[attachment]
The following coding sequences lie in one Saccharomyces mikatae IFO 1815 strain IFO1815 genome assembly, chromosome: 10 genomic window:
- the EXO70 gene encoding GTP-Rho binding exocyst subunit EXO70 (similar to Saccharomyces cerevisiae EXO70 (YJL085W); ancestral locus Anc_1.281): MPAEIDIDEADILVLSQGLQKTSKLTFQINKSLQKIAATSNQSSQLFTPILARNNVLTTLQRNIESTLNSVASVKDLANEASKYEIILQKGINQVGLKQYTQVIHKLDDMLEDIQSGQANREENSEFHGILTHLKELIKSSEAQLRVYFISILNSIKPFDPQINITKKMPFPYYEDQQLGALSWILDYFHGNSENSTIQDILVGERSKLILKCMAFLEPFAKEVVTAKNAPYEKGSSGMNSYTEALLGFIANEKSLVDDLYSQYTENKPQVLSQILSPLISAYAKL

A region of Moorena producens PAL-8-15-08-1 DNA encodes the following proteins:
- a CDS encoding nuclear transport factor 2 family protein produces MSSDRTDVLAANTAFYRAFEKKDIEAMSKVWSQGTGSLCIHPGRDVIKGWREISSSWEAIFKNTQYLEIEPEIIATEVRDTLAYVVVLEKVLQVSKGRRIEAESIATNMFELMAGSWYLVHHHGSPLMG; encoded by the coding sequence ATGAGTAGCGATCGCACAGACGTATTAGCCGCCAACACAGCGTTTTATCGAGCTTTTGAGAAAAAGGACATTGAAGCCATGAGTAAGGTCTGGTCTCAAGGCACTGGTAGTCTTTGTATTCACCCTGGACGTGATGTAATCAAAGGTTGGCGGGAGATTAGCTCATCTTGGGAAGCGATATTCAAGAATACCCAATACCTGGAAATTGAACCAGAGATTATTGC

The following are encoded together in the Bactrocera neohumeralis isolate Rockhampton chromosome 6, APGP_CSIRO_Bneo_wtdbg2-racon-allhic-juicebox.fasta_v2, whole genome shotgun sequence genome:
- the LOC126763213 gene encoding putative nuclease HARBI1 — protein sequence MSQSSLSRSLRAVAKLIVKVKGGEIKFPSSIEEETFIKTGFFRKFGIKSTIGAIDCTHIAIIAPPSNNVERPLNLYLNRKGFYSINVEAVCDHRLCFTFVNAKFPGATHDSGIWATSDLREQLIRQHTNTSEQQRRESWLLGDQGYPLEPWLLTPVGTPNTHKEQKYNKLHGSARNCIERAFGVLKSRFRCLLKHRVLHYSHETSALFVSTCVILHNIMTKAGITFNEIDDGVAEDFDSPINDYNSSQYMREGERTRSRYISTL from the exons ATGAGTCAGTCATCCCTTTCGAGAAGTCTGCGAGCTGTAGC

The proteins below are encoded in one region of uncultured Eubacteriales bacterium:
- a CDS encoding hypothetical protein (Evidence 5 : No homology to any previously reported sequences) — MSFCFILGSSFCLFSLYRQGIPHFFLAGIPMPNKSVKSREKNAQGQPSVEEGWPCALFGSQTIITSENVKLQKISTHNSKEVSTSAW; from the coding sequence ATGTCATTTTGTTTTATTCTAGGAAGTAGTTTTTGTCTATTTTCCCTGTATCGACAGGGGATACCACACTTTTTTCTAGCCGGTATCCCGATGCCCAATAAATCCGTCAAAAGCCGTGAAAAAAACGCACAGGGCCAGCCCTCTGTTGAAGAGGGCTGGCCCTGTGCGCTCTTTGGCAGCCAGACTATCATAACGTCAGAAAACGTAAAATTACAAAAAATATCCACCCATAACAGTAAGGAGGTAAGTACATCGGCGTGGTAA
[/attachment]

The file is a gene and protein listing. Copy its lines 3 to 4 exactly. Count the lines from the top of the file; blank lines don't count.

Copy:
A region of Moorena producens PAL-8-15-08-1 DNA encodes the following proteins:
- a CDS encoding nuclear transport factor 2 family protein produces MSSDRTDVLAANTAFYRAFEKKDIEAMSKVWSQGTGSLCIHPGRDVIKGWREISSSWEAIFKNTQYLEIEPEIIATEVRDTLAYVVVLEKVLQVSKGRRIEAESIATNMFELMAGSWYLVHHHGSPLMG; encoded by the coding sequence ATGAGTAGCGATCGCACAGACGTATTAGCCGCCAACACAGCGTTTTATCGAGCTTTTGAGAAAAAGGACATTGAAGCCATGAGTAAGGTCTGGTCTCAAGGCACTGGTAGTCTTTGTATTCACCCTGGACGTGATGTAATCAAAGGTTGGCGGGAGATTAGCTCATCTTGGGAAGCGATATTCAAGAATACCCAATACCTGGAAATTGAACCAGAGATTATTGC